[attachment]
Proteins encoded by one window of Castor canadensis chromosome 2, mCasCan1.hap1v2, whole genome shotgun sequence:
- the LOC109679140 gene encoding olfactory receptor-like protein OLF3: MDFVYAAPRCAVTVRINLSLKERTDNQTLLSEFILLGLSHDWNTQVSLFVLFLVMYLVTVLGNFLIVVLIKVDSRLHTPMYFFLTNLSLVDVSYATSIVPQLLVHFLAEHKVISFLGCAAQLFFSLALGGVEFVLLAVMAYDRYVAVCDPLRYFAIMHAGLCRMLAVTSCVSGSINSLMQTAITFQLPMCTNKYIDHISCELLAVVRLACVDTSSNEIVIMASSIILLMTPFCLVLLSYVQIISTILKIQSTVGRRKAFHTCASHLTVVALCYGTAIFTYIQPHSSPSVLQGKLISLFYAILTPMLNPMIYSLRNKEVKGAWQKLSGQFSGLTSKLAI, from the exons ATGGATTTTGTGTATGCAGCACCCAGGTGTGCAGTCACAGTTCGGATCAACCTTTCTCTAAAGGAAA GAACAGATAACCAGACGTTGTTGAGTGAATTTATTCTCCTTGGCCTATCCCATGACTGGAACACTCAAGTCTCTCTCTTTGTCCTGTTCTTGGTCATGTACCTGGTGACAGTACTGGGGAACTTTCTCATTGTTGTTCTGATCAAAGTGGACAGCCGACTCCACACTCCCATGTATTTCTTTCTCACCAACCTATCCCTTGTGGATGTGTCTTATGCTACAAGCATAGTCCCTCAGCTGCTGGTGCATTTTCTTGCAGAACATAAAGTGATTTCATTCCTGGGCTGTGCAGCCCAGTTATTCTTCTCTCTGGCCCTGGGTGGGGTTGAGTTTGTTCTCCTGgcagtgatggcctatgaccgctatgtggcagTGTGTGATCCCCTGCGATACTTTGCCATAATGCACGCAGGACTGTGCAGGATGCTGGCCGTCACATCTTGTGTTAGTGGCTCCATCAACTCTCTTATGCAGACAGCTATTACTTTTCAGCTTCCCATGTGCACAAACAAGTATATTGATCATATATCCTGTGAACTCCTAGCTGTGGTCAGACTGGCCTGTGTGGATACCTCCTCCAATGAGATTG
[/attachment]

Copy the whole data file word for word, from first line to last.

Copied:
Proteins encoded by one window of Castor canadensis chromosome 2, mCasCan1.hap1v2, whole genome shotgun sequence:
- the LOC109679140 gene encoding olfactory receptor-like protein OLF3: MDFVYAAPRCAVTVRINLSLKERTDNQTLLSEFILLGLSHDWNTQVSLFVLFLVMYLVTVLGNFLIVVLIKVDSRLHTPMYFFLTNLSLVDVSYATSIVPQLLVHFLAEHKVISFLGCAAQLFFSLALGGVEFVLLAVMAYDRYVAVCDPLRYFAIMHAGLCRMLAVTSCVSGSINSLMQTAITFQLPMCTNKYIDHISCELLAVVRLACVDTSSNEIVIMASSIILLMTPFCLVLLSYVQIISTILKIQSTVGRRKAFHTCASHLTVVALCYGTAIFTYIQPHSSPSVLQGKLISLFYAILTPMLNPMIYSLRNKEVKGAWQKLSGQFSGLTSKLAI, from the exons ATGGATTTTGTGTATGCAGCACCCAGGTGTGCAGTCACAGTTCGGATCAACCTTTCTCTAAAGGAAA GAACAGATAACCAGACGTTGTTGAGTGAATTTATTCTCCTTGGCCTATCCCATGACTGGAACACTCAAGTCTCTCTCTTTGTCCTGTTCTTGGTCATGTACCTGGTGACAGTACTGGGGAACTTTCTCATTGTTGTTCTGATCAAAGTGGACAGCCGACTCCACACTCCCATGTATTTCTTTCTCACCAACCTATCCCTTGTGGATGTGTCTTATGCTACAAGCATAGTCCCTCAGCTGCTGGTGCATTTTCTTGCAGAACATAAAGTGATTTCATTCCTGGGCTGTGCAGCCCAGTTATTCTTCTCTCTGGCCCTGGGTGGGGTTGAGTTTGTTCTCCTGgcagtgatggcctatgaccgctatgtggcagTGTGTGATCCCCTGCGATACTTTGCCATAATGCACGCAGGACTGTGCAGGATGCTGGCCGTCACATCTTGTGTTAGTGGCTCCATCAACTCTCTTATGCAGACAGCTATTACTTTTCAGCTTCCCATGTGCACAAACAAGTATATTGATCATATATCCTGTGAACTCCTAGCTGTGGTCAGACTGGCCTGTGTGGATACCTCCTCCAATGAGATTG